Onions are great in stews. They are great on sandwiches. They add kick to a salad when thinly sliced. They are a fabulous way to start many dishes: most of mine start with onion, garlic, and a little olive oil in a pan. And many things are like onions. Ogres are like onions. Plots are like onions. Character arcs are like onions.
There is nothing like editing to make you appreciate an onion. You peel away the papery outer layer of spelling errors, obvious grammar mistakes, easy wtf-ery, where you have simply hit the wrong key in the heat of the moment. You have to hack off the uneatable bulb at the bottom, paring away unnecessary characters, description, and all those darlings. Now you are at the juicy outer layer of your novel. Sometimes, this bit is also papery and a little green near the bulb, so you must peel further. Obvious plot holes, questionable historical or real-world minutiae, like facts and such.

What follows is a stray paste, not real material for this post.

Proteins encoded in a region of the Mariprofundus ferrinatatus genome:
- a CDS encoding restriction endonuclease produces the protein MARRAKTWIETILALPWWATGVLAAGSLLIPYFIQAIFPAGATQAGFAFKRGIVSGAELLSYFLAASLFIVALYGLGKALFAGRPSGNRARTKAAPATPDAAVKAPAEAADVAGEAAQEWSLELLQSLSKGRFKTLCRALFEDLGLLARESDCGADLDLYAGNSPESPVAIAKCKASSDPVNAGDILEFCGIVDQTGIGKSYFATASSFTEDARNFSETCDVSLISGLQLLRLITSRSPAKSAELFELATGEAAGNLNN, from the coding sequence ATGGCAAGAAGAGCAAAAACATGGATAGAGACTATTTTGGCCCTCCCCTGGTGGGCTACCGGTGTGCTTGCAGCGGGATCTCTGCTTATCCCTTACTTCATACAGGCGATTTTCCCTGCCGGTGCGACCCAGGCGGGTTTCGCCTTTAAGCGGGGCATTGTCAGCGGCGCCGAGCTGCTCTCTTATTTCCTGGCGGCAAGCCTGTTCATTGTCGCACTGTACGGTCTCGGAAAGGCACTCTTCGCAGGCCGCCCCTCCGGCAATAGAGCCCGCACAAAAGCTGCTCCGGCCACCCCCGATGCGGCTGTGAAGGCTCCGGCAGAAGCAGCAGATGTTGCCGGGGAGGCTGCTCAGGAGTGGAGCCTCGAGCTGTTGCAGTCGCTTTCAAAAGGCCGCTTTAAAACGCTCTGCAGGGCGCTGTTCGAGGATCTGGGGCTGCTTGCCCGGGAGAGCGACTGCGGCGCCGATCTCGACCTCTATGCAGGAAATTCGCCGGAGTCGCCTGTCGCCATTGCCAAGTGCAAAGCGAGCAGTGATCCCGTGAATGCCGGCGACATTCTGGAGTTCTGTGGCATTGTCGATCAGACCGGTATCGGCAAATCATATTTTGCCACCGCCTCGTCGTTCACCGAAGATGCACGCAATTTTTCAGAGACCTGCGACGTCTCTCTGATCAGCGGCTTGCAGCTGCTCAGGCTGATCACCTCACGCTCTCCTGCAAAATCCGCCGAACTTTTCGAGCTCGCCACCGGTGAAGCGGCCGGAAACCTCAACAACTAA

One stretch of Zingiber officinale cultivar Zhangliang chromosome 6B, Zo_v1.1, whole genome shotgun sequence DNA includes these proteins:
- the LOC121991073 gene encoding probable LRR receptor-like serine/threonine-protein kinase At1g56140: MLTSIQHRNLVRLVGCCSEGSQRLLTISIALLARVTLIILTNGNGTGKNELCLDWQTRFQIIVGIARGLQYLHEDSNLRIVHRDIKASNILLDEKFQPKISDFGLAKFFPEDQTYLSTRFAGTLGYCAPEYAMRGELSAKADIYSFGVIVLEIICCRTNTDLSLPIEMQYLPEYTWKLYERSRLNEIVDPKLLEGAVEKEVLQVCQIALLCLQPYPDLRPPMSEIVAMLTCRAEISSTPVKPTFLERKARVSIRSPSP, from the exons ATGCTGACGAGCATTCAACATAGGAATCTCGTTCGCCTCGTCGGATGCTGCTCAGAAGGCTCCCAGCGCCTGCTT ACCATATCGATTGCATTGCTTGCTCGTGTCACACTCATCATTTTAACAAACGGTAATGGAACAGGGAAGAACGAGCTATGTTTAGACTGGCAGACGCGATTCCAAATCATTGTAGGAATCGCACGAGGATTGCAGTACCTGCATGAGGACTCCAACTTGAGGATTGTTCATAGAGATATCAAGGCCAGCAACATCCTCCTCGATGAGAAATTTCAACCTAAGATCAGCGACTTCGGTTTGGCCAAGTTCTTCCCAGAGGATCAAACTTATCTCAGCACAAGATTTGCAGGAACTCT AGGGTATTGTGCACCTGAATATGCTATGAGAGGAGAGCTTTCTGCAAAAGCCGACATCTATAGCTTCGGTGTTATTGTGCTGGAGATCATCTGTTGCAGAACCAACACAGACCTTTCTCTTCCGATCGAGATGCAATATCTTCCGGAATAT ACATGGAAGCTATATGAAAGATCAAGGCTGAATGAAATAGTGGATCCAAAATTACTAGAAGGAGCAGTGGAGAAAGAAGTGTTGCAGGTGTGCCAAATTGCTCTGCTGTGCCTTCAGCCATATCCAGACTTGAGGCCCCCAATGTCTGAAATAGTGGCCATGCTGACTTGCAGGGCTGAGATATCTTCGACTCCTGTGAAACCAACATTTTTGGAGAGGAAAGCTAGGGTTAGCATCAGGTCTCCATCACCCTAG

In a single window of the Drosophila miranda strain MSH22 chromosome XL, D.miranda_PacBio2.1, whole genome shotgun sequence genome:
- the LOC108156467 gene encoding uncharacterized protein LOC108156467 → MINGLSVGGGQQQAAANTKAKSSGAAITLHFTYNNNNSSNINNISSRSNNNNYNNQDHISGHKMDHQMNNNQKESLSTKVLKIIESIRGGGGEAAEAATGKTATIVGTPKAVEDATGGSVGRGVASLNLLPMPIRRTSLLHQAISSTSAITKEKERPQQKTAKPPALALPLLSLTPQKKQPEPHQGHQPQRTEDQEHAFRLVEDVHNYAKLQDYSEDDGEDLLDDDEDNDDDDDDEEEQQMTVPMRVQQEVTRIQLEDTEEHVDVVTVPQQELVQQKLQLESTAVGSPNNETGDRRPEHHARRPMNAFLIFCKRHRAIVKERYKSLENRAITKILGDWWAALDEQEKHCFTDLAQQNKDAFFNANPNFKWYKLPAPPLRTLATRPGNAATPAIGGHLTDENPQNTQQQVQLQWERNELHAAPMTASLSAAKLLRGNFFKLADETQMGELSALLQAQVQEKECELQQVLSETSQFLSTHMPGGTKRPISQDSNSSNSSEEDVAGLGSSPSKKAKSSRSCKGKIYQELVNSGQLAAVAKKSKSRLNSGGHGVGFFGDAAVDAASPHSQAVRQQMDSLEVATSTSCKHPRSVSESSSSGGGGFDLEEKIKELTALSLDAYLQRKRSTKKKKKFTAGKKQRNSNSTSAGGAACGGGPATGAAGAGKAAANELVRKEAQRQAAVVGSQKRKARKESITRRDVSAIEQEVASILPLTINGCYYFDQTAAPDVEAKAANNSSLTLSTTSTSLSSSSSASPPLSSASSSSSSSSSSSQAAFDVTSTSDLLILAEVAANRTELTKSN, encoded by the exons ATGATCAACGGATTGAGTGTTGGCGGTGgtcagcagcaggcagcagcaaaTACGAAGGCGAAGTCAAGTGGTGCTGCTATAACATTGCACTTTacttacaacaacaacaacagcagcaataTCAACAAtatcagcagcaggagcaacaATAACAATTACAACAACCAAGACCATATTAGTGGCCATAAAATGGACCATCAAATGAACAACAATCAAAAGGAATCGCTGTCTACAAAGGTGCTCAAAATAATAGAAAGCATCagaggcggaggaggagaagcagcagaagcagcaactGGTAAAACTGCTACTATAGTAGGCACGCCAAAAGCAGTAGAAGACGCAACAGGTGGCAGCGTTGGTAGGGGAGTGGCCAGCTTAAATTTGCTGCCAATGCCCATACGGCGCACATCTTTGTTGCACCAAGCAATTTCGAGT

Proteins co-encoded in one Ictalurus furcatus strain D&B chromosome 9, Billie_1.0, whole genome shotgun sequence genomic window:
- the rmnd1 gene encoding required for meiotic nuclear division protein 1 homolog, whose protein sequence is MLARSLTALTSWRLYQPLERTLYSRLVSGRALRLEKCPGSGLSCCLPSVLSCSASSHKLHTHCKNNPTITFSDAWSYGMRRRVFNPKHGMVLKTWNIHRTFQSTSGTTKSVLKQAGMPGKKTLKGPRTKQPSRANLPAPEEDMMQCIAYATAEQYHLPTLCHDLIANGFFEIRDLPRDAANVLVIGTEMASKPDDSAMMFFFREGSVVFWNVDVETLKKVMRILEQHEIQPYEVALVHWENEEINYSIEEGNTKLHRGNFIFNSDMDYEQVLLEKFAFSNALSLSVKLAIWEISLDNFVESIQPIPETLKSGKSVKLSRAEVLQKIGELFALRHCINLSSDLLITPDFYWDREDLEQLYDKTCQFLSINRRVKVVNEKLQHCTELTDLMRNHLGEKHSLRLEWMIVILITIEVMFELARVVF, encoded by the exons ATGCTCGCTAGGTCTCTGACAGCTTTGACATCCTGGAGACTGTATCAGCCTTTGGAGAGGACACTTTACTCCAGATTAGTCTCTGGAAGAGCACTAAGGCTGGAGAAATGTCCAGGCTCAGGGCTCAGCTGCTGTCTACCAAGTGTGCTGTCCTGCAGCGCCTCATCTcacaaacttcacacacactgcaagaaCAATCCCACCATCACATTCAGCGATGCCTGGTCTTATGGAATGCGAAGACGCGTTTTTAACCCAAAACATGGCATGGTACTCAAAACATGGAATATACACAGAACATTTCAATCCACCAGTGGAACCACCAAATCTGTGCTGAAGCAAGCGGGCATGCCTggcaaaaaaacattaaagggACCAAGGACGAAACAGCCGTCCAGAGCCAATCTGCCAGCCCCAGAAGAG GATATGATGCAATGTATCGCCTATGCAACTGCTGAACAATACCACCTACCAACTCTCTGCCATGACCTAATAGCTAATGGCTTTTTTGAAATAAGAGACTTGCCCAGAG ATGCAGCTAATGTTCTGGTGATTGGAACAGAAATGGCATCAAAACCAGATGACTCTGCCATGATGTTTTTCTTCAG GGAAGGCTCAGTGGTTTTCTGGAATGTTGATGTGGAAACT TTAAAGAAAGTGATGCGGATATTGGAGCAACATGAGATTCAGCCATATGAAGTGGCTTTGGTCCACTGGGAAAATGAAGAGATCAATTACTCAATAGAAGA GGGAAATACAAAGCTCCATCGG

Then you are down to the white, crisp inner workings. Here is the meat of all that is onion. Plot. Character. Why isn't she boo-hooing about her missing lover more? Does she throw aside her personal agenda to uphold the status quo, or does she tell the status quo to fuck off, her man needs her! Does this decision give her pause, or is this mission bigger than the two of them: if she can't stay true to herself and her ideals, how can she uphold the law of the land? Each layer you peel back you find more layers, more questions about the way the whole thing fits together.
Onions can be cooked to different consistencies. Semi-raw, they add crunch. In some soups, they almost disappear, just leaving behind their flavor. Caramelized, they are a different creature all together, hardly recognizeable as an onion. What you don't want is for people to find a papery-bit floating in your soup, or to come across a hunk of bulb in the salad.
Actually.... now I think about it. Blog posts are like onions.....